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Tuesday, October 8 • 4:30pm - 5:00pm
Digitized Okanagan History: Aggregating the Regional Archival Record with Arca/Islandora

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For the last two years the Digitized Okanagan History (D.O.H.) project has used the Arca platform provided by the B.C. Electronic Library Network to provide access to digitized historical material from numerous archives and museums in the British Columbia interior. Arca, built on Islandora, has supported the goals of D.O.H. since its inception, which include enhancing discoverability of under-utilized historical material to support all levels of research, and providing the infrastructure necessary to allow small community organizations to participate in a multi-institution collaboration. The University of British Columbia Okanagan Campus Library has provided leadership in the creation and compilation of digitized photographs, documents, maps, audio recordings and publications and D.O.H. now includes over 62,000 digital objects drawn from twenty-three participating repositories.

Value is assigned to archival materials because they are instrumental; their primary function is to do work rather than tell stories. At the same time, stories do emerge by virtue of the essential links that accrue between documents and between groups of documents. In physical space, these documents are aggregated into logical groups based on the conditions of their creation. Often, these complex lateral and hierarchical relationships are difficult to enact in the online environment.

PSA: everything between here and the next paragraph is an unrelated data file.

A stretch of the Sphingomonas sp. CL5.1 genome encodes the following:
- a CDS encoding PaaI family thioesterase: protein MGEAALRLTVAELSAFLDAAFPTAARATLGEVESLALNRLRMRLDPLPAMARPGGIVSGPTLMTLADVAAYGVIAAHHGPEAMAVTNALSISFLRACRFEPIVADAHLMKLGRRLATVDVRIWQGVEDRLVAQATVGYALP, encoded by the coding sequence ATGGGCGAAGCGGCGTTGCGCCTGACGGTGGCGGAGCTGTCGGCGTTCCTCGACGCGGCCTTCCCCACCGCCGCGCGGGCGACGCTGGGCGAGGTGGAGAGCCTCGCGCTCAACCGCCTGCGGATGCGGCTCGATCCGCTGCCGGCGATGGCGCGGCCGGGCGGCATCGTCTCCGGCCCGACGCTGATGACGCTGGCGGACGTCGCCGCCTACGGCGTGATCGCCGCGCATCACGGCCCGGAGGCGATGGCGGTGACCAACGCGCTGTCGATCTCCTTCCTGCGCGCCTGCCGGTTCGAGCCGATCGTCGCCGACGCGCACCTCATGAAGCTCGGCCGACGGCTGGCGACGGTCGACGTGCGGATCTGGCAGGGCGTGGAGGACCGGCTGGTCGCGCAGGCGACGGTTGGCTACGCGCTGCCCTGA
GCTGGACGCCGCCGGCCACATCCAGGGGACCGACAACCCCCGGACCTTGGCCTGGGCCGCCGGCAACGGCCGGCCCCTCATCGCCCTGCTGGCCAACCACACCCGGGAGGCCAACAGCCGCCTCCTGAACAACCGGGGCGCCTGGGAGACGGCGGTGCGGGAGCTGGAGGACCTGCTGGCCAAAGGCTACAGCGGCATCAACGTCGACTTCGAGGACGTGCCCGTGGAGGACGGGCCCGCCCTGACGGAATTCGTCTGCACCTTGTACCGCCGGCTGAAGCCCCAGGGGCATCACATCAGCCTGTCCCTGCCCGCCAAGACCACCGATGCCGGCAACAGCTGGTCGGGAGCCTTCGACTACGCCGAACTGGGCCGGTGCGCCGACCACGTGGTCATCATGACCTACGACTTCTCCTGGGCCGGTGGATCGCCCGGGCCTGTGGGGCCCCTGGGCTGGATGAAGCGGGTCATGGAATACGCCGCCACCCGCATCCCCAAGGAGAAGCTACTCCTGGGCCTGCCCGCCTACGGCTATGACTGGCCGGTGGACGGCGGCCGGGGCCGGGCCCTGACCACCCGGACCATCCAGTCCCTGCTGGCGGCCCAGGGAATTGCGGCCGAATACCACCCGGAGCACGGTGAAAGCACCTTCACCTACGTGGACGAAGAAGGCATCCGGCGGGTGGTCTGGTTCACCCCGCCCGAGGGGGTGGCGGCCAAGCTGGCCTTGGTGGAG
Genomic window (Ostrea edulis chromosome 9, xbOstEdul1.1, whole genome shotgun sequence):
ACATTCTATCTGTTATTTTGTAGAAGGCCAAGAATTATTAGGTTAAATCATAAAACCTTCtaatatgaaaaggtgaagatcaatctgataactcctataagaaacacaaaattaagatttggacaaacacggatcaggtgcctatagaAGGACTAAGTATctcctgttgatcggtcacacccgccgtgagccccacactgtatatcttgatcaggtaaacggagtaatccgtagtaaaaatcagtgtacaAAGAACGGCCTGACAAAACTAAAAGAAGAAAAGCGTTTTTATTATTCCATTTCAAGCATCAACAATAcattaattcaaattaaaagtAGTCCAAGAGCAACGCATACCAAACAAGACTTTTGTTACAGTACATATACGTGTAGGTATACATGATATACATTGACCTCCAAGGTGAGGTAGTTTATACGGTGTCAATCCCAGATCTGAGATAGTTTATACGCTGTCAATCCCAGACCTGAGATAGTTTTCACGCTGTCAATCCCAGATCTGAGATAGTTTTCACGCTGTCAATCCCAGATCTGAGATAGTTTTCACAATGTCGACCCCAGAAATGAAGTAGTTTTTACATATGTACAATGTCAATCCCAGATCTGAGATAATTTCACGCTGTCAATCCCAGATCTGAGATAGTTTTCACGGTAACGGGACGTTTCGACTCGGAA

Islandora architecture provides comprehensive access to materials collected under the banner of D.O.H. and scaffolds the provenance-based, hierarchical arrangement inherent to archival collections. While D.O.H. represents an aggregation of materials from various sources, D.O.H is itself in turn one among many digital repository spaces included in Arca. The project has already realized the significant benefits of open source software in taking advantage of new programming created by other Islandora partners and have also been able to develop our own programs to make our own processes much more efficient.
This presentation will describe the challenges and rewards of working with a group of diverse memory institutions to bring unique historical resources to the Internet and describes the attributes of Islandora that has allowed us to make this important collaboration possible, including team workflow design and automating XML formatting of MODS metadata, progress toward standardization of multi-level expressions using relatedItem fields and customization of Solr indexing, Islandora’s object sharing function, and translation of archival descriptive structures to Islandora object entities.



Christopher Hives

University Archivist Emeritus, University of British Columbia
avatar for Paige Hohmann

Paige Hohmann

University of British Columbia Okanagan

Tuesday October 8, 2019 4:30pm - 5:00pm PDT
Harbour Centre, Joseph & Rosalie Segal Centre 1400-1430 515 W Hastings St, Vancouver, BC V6B 5K3